Whether the company deemed a report necessary or not, it seems wise to err on the side of caution.

If a fuel tank is punctured in a water body, it should not matter how much gasoline spills - or if any fuel is released, for that matter. It is not just the major events that require reporting. By omitting even small spill reports a company can be cast in a bad light.

When it comes to NTCL, the company seems to have had a good track record so far when it comes to accidents and spills.

But while it takes companies a lifetime to build a reputation of environmental responsibility, that reputation can of course come crashing down with even a tiny misstep.

The people of Fort Simpson and the surrounding area deserve to know when accidents occur on their river.

But while it is not a requirement to report such events to the community, they should at least be able to rest easy knowing there are agencies overseeing the reporting and, if necessary, cleanup.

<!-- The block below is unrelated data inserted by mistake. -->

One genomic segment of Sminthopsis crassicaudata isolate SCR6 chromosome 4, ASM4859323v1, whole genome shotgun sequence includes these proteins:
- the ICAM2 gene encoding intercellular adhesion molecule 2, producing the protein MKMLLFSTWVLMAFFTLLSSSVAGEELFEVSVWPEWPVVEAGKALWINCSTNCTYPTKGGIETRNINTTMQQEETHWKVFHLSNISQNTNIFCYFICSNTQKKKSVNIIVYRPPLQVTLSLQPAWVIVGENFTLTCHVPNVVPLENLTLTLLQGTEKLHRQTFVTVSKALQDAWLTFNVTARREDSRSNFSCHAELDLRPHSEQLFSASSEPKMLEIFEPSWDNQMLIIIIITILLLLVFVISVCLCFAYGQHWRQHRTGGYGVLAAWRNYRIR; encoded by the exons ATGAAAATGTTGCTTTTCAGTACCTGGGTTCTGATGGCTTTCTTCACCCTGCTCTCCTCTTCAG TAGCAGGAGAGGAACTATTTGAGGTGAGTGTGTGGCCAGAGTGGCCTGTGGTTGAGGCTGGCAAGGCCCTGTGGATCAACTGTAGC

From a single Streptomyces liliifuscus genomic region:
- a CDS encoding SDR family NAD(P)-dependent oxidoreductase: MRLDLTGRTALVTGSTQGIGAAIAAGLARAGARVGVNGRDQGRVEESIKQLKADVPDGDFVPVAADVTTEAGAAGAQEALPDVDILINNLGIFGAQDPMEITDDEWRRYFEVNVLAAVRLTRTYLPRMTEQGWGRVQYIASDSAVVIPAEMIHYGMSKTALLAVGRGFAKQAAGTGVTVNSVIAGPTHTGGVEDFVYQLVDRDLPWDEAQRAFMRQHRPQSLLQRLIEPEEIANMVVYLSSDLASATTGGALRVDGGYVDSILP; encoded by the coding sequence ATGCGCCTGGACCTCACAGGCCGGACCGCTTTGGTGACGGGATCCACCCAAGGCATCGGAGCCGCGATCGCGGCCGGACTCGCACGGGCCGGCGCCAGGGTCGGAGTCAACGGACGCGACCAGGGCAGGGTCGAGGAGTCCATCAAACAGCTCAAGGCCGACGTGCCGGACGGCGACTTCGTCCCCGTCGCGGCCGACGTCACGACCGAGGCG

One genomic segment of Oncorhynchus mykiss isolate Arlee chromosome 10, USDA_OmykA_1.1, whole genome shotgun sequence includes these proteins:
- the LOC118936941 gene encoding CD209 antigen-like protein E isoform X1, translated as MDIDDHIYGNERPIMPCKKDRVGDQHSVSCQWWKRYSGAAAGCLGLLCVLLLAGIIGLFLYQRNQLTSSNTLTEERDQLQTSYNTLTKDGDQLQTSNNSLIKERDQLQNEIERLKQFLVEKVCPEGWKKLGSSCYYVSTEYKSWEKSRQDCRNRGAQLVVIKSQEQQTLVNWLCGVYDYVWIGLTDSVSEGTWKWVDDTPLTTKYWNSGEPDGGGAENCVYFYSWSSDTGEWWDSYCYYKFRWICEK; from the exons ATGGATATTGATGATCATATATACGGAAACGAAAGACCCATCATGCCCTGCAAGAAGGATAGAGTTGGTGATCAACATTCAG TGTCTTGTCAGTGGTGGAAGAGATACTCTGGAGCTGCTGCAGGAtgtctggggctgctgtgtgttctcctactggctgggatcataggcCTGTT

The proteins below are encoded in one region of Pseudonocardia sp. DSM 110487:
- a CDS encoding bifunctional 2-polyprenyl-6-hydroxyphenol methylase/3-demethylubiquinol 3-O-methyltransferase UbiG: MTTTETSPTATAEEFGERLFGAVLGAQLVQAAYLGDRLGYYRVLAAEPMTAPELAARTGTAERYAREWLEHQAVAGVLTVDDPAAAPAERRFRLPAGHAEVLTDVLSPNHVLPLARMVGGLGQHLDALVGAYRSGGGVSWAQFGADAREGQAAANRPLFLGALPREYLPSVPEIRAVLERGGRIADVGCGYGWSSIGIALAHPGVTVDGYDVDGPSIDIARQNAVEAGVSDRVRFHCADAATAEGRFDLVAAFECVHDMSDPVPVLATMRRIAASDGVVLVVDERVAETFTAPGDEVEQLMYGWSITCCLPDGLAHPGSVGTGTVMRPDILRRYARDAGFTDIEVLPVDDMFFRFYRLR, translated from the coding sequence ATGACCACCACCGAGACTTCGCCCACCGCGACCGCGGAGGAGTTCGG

Silence is less than golden
Inuvik Drum - Thursday, August 27, 2015

When I was little and I did something wrong, I knew that not saying anything was probably my best shot at not getting in trouble.

Even when my parents found out about whatever I had done, I knew the more I talked, the more trouble I would be in.

Least said, soonest mended. It looks like the Conservative government has taken that motto to heart.

The military is in town and has been for some weeks. By and large, the Armed Forces members are relatively unobtrusive, despite their camp in the middle of town, and they are a pleasant boost to the local economy, in the form of the rental fee for the recreation centre if nothing else.

The military has organized a community day for Aug. 26, complete with a barbecue and a whole slew of fun activities for youngsters and adults alike to thank the community for hosting them.